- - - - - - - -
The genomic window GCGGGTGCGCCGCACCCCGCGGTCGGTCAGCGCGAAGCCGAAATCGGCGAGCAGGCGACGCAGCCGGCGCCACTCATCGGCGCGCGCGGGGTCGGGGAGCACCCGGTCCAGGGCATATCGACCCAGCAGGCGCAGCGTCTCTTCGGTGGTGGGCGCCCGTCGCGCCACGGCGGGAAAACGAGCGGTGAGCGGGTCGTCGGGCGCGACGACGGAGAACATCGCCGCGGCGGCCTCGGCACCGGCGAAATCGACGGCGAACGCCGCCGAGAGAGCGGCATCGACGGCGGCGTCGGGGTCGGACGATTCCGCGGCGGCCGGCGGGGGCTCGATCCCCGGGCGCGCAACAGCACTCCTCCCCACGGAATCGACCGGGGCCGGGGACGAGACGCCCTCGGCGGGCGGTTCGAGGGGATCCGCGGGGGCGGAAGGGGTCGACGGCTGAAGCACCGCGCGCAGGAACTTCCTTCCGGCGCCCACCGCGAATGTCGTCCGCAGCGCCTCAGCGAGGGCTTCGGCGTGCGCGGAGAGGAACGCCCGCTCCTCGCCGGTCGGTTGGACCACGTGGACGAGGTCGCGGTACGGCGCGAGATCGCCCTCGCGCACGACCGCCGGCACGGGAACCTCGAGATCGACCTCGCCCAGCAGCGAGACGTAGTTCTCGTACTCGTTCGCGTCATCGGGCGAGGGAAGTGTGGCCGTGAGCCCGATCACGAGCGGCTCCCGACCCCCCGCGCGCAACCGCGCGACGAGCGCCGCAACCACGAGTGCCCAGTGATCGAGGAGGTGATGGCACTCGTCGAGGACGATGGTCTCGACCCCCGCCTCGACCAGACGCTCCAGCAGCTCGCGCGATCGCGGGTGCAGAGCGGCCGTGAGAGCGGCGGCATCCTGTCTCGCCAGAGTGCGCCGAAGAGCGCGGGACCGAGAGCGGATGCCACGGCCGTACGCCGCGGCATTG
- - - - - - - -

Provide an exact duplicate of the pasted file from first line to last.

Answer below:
The genomic window GCGGGTGCGCCGCACCCCGCGGTCGGTCAGCGCGAAGCCGAAATCGGCGAGCAGGCGACGCAGCCGGCGCCACTCATCGGCGCGCGCGGGGTCGGGGAGCACCCGGTCCAGGGCATATCGACCCAGCAGGCGCAGCGTCTCTTCGGTGGTGGGCGCCCGTCGCGCCACGGCGGGAAAACGAGCGGTGAGCGGGTCGTCGGGCGCGACGACGGAGAACATCGCCGCGGCGGCCTCGGCACCGGCGAAATCGACGGCGAACGCCGCCGAGAGAGCGGCATCGACGGCGGCGTCGGGGTCGGACGATTCCGCGGCGGCCGGCGGGGGCTCGATCCCCGGGCGCGCAACAGCACTCCTCCCCACGGAATCGACCGGGGCCGGGGACGAGACGCCCTCGGCGGGCGGTTCGAGGGGATCCGCGGGGGCGGAAGGGGTCGACGGCTGAAGCACCGCGCGCAGGAACTTCCTTCCGGCGCCCACCGCGAATGTCGTCCGCAGCGCCTCAGCGAGGGCTTCGGCGTGCGCGGAGAGGAACGCCCGCTCCTCGCCGGTCGGTTGGACCACGTGGACGAGGTCGCGGTACGGCGCGAGATCGCCCTCGCGCACGACCGCCGGCACGGGAACCTCGAGATCGACCTCGCCCAGCAGCGAGACGTAGTTCTCGTACTCGTTCGCGTCATCGGGCGAGGGAAGTGTGGCCGTGAGCCCGATCACGAGCGGCTCCCGACCCCCCGCGCGCAACCGCGCGACGAGCGCCGCAACCACGAGTGCCCAGTGATCGAGGAGGTGATGGCACTCGTCGAGGACGATGGTCTCGACCCCCGCCTCGACCAGACGCTCCAGCAGCTCGCGCGATCGCGGGTGCAGAGCGGCCGTGAGAGCGGCGGCATCCTGTCTCGCCAGAGTGCGCCGAAGAGCGCGGGACCGAGAGCGGATGCCACGGCCGTACGCCGCGGCATTG